How Online Mobs Act Like Flocks of Birds

Still frame from a computer simulation of a murmuration of birds swooping and swirling across the screen.

Image credit: Noema

Have you ever watched a group of birds flying together, making swirling, looping patterns in the sky, and thought, “Wow! I wish we humans could do that!”? Well, we kind of already do, at least on social media. Renée DiResta, technical research manager at Stanford Internet Observatory, uses the metaphor of a murmuration of birds (that’s what it’s called) to describe our social media behavior. In this November 2022 essay in Noema, she analyzes some of our most problematic social media behavior and makes some recommendations for addressing the problems.

Read it here.


1. Near the middle of her essay, DiResta outlines a number of social problems that are caused or made worse by our social media use. For example, she asserts that the discourse about content moderation is “a simplistic debate that goes nowhere.” What are the other problems? List them. How does she describe and explain the damaging effects? Summarize her explanation. Do you find her description credible? Why or why not?   

2. DiResta employs an extended metaphor of a murmuration of birds to illustrate and explain our social media use, explaining how the principles of “collective behavior” in nature is highly applicable to how we behave on Twitter and other social media platforms. One of the ways that she reinforces the metaphor throughout the essay is with the repeated use of the term “flock.” In your opinion, is “flock” an effective term for what she is describing? Why or why not? How well does the metaphor of murmuration support her argument? Explain the reasoning behind your response. Would her argument have been equally strong without the discussion of murmuration? Why or why not? 

3. LET’S TALK DiResta asserts that our social media behavior is “determined by the structure of the network.” For example, how we repost one another, our occasions of coordinated activism, our responses to trending posts or topics, are not so much a matter of each individual user acting independently but rather of each individual as “a node in a system of influence, with the capacity to influence the behavior of [their] neighbors.” Reflect on DiResta’s assertion as it relates to your own social media use. Think of your last five posts on any platform (TikTok, Instagram, Twitter, Facebook, etc.). How does your participation respond to what you’ve just seen or read? How do other users respond to your posts? Can you detect any of the murmuration patterns that DiResta describes? Once you’ve reflected on your own use, discuss your impressions and observations with a few classmates. How similar or different are their experiences to yours? Do your experiences tend to validate DiResta’s assertion? Refute them?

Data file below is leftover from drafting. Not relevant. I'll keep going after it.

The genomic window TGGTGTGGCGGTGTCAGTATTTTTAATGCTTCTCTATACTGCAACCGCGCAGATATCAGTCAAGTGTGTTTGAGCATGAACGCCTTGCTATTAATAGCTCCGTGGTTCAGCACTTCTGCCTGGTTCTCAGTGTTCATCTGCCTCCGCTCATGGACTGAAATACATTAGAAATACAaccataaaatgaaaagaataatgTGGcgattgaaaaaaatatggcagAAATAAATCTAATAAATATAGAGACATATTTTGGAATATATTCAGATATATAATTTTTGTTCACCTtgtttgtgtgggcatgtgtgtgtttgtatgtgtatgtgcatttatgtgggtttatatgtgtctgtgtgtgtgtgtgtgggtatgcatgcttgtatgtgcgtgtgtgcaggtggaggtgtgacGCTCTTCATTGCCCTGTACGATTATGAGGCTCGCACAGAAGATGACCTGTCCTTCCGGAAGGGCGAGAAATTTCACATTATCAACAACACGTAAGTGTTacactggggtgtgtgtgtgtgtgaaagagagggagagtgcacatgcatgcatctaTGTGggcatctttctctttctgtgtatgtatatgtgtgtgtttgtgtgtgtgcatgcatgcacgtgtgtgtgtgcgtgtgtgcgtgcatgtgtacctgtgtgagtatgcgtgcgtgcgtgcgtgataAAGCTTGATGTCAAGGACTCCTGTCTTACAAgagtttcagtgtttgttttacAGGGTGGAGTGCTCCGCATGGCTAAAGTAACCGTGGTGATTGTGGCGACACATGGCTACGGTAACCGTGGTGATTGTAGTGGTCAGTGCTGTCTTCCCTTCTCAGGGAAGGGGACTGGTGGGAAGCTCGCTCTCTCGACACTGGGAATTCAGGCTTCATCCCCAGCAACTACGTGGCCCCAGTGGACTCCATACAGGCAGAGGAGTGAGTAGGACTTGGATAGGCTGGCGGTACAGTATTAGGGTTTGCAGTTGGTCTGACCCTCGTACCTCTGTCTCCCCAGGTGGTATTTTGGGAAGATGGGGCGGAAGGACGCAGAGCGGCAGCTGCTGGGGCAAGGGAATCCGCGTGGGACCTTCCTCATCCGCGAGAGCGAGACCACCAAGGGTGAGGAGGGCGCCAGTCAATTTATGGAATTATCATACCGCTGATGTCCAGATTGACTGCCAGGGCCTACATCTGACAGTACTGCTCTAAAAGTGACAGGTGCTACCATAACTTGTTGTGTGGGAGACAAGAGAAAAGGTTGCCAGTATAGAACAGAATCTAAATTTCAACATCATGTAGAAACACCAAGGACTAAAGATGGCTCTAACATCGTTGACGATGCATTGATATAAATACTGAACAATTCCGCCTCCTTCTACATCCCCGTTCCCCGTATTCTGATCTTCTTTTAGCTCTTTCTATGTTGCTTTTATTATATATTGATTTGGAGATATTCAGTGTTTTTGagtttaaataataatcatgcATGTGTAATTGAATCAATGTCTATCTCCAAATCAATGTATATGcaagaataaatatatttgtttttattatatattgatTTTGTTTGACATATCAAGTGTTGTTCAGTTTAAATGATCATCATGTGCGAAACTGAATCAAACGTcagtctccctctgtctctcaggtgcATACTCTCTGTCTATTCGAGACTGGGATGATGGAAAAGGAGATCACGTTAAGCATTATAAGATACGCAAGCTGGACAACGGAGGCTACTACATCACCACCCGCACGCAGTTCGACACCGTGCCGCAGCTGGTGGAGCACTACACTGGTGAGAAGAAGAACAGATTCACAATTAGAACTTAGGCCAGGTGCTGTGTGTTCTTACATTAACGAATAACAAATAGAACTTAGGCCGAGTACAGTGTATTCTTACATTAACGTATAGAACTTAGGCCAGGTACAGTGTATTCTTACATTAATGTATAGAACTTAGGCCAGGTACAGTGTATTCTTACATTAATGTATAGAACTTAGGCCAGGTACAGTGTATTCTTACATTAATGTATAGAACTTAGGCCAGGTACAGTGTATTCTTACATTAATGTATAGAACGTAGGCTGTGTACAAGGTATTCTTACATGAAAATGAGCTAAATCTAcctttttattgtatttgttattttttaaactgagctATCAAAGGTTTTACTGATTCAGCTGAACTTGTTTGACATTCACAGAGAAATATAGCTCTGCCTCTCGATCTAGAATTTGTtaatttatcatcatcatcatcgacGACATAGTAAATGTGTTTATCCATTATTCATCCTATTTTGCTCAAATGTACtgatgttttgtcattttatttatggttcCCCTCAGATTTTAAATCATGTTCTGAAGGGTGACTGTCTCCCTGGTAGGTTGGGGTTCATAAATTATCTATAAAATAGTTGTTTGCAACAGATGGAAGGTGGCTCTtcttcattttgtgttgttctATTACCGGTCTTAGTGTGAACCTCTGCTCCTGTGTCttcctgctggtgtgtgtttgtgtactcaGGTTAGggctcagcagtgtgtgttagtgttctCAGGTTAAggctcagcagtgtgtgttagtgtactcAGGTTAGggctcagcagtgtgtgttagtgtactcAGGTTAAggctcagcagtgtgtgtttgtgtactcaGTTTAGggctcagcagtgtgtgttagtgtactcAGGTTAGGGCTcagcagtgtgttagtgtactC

4. AND NOW WRITE In the final section of her essay, DiResta suggests a few measures that could be taken to improve social media behavior; these include eliminating trending features (Twitter), limiting follower count (Instagram), and limiting the number of users in a Group (Facebook). She doesn’t offer specific suggestions for TikTok, YouTube, Snapchat, or any others, but try to imagine what she’d propose. What do you think about these proposals? Are they doable? Do you think they might have the desired effect? Why or why not? Choose one platform—preferably one that you use and that you’re familiar with—and write an essay that argues a position about the feasibility and potential value of DiResta’s proposal (or the proposal you think she might make). Use your own experience as evidence; you may also want to draw on your classmates’ experiences as shared during your discussion about prompt #3.

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